Tuesday, January 22, 2019
Supreme Court Stays Injunctions, Allowing Transgender Military Ban to Go into Effect Temporarily while Lawsuit Continues
The Supreme Court on Tuesday allowed President Trump’s broad restrictions on transgender people serving in the military to go into effect while the legal battle continues in lower courts.
The justices lifted nationwide injunctions that had kept the administration’s policy from being implemented.
It reversed an Obama-administration rule that would have opened the military to transgender men and women, and instead barred those who identify with a gender different from the one assigned at birth and who are seeking to transition.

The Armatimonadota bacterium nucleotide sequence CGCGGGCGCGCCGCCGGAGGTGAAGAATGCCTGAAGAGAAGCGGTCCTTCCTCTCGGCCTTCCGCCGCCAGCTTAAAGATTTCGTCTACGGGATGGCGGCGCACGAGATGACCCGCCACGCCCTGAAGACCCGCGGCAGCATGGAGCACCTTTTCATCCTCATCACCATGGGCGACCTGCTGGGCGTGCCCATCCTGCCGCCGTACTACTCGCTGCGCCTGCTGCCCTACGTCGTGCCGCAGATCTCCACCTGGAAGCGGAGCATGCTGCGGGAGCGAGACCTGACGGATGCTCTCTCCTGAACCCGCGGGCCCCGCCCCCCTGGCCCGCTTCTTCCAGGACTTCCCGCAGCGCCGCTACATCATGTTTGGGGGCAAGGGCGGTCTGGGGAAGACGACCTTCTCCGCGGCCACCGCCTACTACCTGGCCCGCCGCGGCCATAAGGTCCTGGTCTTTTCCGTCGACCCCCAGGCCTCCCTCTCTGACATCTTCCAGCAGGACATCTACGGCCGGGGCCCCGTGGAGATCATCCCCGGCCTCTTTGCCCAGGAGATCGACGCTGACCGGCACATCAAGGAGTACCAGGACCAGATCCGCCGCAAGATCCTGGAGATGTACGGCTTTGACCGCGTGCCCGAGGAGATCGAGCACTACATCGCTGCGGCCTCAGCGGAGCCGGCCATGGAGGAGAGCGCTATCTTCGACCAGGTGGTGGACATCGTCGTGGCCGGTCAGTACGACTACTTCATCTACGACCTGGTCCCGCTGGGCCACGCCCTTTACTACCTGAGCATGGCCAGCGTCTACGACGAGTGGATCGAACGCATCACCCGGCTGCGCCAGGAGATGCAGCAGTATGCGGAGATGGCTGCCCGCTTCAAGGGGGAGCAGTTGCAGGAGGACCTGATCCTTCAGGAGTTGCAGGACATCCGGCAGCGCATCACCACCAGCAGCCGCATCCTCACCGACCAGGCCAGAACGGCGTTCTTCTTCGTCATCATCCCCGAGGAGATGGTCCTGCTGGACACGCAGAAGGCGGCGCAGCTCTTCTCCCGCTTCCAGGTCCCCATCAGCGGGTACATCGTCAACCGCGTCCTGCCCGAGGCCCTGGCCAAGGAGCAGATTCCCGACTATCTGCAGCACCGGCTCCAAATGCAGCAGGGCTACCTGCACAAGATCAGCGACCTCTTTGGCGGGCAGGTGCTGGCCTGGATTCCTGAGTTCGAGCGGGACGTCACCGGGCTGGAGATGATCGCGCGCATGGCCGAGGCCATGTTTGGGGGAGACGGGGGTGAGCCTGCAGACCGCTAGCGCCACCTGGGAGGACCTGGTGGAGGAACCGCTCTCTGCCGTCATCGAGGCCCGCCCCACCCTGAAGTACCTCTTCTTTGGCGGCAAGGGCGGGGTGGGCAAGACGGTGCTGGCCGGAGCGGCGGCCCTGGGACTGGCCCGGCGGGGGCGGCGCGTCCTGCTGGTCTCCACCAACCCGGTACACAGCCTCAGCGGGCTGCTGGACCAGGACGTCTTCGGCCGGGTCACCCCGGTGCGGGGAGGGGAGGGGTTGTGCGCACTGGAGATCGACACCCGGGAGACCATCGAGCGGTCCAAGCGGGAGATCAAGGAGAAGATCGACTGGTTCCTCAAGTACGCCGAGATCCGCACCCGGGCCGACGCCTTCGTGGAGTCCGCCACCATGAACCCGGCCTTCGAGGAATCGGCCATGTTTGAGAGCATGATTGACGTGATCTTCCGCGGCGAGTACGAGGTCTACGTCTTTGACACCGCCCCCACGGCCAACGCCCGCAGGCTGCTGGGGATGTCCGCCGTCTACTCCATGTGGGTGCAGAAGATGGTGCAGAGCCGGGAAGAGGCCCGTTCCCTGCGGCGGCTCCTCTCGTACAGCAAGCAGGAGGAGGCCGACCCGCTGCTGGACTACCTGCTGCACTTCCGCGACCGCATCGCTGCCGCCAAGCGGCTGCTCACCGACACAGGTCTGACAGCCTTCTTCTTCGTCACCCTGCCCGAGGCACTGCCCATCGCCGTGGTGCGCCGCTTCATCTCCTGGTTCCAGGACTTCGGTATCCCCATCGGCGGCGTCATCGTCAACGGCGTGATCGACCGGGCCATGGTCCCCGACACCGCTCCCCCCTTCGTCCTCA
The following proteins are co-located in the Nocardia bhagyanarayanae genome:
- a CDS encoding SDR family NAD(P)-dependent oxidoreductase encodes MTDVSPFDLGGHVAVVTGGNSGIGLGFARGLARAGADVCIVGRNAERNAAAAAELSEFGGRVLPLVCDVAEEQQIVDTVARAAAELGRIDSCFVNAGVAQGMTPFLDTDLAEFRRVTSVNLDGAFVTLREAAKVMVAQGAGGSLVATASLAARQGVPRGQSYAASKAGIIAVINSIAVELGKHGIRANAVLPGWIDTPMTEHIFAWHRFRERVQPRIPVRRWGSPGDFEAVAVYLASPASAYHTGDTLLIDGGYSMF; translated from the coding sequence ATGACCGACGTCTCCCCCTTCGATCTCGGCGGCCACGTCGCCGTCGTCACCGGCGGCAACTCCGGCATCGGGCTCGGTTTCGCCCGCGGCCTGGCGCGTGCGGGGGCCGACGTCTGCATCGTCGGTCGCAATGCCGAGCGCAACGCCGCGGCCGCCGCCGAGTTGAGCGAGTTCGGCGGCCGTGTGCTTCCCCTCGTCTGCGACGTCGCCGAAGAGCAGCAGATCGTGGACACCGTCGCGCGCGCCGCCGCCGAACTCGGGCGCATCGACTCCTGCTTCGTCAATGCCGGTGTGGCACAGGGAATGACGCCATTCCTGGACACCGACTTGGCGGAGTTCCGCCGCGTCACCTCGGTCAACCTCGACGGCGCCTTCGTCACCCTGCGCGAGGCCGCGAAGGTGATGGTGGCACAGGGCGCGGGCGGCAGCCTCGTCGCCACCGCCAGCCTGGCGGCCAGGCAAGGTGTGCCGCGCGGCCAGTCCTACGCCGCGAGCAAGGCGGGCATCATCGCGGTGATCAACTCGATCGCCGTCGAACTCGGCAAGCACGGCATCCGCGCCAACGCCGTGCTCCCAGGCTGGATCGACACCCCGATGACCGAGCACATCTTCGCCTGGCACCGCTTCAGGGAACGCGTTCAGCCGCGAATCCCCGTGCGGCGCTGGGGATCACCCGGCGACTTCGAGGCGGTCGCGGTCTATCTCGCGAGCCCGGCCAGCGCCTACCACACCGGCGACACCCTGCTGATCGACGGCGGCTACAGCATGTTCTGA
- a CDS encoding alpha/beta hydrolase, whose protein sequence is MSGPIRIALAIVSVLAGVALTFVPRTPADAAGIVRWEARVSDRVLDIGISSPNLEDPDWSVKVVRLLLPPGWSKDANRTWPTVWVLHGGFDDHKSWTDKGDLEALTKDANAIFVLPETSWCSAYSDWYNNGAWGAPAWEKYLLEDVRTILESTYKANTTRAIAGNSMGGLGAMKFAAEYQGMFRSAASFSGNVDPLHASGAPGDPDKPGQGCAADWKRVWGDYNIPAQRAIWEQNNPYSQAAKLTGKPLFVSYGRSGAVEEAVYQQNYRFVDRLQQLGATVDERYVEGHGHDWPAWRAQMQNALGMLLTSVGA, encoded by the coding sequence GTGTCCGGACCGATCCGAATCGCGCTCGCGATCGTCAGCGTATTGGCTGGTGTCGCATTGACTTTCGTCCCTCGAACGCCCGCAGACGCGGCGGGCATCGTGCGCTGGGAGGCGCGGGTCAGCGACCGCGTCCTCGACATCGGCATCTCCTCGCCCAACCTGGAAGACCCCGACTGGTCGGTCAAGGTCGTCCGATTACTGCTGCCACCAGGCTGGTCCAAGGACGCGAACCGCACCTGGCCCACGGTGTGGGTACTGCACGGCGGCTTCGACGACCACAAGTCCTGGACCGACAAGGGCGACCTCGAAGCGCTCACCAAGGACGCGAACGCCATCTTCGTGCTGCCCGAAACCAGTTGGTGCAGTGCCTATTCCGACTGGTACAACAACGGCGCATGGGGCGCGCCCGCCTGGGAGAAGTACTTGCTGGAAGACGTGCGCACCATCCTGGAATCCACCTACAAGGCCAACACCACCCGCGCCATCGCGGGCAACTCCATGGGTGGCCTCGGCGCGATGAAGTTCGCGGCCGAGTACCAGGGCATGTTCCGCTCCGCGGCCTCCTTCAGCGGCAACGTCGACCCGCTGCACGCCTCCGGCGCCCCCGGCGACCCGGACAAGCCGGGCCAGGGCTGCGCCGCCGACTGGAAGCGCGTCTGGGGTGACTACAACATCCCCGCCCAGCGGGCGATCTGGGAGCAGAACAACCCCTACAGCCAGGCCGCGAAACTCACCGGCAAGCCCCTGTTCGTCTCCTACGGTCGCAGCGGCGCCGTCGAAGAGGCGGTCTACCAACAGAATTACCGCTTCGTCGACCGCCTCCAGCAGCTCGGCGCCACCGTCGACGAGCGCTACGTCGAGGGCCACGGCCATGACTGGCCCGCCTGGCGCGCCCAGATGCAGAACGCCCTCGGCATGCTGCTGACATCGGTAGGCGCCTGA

The court’s five conservatives--Chief Justice John G. Roberts Jr. and Justices Clarence Thomas, Samuel A. Alito Jr., Neil M. Gorsuch and Brett M. Kavanaugh--allowed the restrictions to go into effect while the court decides to whether to consider the merits of the case.
The liberal justices--Ruth Bader Ginsburg, Stephen G. Breyer, Sonia Sotomayor and Elena Kagan--would have kept the injunctions in place.
Trump surprised even his own military advisers in July 2017 when he announced a sweeping ban on transgender people’s military service via Twitter. He cited what he viewed as the “tremendous medical costs and disruption.” The administration’s order reversed President Barack Obama’s policy of allowing transgender men and women to serve openly and receive funding for sex-reassignment surgery.
Attorneys for active-duty service members went to court to block the policy shift, which could subject current transgender service members to discharge and deny them certain medical care.